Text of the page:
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Should Anonymous Comments Be Banned?

A bill in the state Senate would force commenters to use their name when asked.

A bill in the New York State Senate could limit anonymous comments on websites.

The "Internet Protection Act" would require the web administrator of any New York-based site, including blogs, social networks, online publications and message boards, to "remove any comments posted on his or her website by an anonymous poster unless such anonymous poster agrees to attach his or her name to the post," upon request.

Two of the bill's sponsors, Assemb. Dean Murray and Sen. Thomas O'Mara, say the goal is to fight cyberbullying.

What do you think? Does the right to express an opinion anonymously outweigh the rights of others not to feel abused?

Please tell us in the comments. Politely, of course.

Marc Rosen June 07, 2012 at 10:49 AM
Pseudoanonymity is one of the major reasons why the Internet has grown and expanded as much as it has. Take that away, and you'll find people much less willing to interact, and much less free in their interactions, in general.
Marc Rosen June 07, 2012 at 10:52 AM
Besides, plenty of local Patch commentators have been unwilling to give their names. It wouldn't shock me to find out that they oppose this as well.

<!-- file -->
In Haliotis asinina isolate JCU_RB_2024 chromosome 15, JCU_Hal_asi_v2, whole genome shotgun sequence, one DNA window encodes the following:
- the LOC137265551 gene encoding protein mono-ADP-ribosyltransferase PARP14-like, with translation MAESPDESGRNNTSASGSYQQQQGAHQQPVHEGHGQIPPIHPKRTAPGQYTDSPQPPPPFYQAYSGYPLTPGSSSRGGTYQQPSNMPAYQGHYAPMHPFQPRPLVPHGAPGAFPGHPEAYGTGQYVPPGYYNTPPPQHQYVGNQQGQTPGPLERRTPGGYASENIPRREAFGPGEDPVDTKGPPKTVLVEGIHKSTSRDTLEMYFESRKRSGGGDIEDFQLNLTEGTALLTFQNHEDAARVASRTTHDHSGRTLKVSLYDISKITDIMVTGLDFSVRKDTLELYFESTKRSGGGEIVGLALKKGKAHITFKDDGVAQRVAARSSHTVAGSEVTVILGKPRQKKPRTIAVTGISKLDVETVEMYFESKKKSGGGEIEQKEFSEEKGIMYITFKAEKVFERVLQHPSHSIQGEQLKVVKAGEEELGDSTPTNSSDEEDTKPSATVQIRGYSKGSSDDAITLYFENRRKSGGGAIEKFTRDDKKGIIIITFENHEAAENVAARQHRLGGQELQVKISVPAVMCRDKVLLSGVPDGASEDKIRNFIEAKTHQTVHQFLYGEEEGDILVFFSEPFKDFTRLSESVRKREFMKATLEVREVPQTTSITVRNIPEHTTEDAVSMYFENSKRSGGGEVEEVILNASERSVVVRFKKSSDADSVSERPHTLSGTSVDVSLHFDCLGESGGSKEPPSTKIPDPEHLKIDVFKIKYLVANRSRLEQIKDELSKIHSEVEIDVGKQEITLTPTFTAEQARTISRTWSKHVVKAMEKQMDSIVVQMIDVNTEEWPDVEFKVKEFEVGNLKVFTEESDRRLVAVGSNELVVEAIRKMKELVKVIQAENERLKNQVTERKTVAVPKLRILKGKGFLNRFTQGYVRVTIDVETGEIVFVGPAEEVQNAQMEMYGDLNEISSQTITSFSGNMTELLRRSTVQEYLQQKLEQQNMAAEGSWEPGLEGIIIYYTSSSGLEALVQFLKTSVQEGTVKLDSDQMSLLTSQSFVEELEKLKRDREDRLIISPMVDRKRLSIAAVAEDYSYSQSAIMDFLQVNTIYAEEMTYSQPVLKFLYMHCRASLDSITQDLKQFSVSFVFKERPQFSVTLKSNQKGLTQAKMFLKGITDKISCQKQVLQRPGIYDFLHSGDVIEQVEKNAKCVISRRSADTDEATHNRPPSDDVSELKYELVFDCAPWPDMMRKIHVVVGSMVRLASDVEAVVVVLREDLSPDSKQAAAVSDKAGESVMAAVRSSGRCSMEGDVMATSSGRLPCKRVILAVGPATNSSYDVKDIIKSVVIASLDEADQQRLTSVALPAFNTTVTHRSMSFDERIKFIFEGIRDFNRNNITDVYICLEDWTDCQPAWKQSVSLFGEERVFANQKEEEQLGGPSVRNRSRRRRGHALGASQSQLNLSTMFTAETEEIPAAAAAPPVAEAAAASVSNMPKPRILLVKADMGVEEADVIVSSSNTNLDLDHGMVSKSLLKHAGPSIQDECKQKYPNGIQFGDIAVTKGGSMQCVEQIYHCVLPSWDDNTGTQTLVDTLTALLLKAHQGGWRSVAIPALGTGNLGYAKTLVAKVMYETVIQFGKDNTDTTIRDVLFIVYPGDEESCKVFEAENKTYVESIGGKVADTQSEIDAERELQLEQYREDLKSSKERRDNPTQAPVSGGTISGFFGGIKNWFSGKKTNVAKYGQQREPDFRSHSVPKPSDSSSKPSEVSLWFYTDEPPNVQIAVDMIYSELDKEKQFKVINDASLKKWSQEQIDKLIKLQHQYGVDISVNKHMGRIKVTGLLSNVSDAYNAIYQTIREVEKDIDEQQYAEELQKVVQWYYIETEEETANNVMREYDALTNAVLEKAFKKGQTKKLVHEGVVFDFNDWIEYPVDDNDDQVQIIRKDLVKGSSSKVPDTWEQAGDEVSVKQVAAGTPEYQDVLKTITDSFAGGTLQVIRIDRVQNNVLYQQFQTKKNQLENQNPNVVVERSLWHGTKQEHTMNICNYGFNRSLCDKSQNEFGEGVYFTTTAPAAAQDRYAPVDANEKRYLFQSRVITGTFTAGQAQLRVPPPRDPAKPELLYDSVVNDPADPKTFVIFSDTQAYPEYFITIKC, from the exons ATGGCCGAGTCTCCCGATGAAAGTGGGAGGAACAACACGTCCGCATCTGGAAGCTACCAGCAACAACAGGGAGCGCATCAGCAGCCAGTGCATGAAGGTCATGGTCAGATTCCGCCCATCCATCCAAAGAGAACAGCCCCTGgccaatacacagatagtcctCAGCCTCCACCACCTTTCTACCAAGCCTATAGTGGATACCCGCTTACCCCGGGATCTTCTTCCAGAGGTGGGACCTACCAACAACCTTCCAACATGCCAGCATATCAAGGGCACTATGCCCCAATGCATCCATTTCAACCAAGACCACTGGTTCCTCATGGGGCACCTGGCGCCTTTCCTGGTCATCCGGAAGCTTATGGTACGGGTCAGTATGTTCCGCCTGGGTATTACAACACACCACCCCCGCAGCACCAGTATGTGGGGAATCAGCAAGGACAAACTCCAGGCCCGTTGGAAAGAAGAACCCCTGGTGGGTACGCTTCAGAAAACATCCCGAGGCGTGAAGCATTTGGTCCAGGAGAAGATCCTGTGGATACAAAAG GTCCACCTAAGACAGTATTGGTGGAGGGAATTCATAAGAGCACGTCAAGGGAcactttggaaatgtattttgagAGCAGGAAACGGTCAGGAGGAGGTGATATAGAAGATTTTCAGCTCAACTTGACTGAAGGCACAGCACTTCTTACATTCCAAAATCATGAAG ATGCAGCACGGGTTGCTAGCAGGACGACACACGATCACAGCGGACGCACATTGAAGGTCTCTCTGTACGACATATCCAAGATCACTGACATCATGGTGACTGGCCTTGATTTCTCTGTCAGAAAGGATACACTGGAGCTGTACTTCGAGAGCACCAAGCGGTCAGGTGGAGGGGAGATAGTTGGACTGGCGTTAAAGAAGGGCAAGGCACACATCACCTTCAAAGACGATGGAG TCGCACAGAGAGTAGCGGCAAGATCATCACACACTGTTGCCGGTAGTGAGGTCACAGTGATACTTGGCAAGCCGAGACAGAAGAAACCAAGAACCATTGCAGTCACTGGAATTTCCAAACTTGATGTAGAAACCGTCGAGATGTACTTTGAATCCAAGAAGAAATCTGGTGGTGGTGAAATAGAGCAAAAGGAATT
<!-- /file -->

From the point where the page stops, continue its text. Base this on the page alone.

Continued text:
John Doe June 07, 2012 at 11:12 AM
I won't comment anymore. I won't go on any blog site anymore. I don't give my name because if someone doesn't like one of my comments they can't find me.
maria venuto June 07, 2012 at 01:02 PM
Yes! We've got freedom of speech in this country. Why hide behind anonymous posts? Online discussions seem to be much more civil and productive when people don't hide behind fake identities.
Pazzo June 07, 2012 at 01:22 PM
I agree with Marc Rosen's comment that fewer people will be willing to interact. Many sites require an email address that needs to be verified via email to activate the profile. Anything serious could be traced easily enough. Pseudonyms allow people to express themselves free of stereotyping by ethnicity, gender, etc.
Marc Rosen June 07, 2012 at 01:30 PM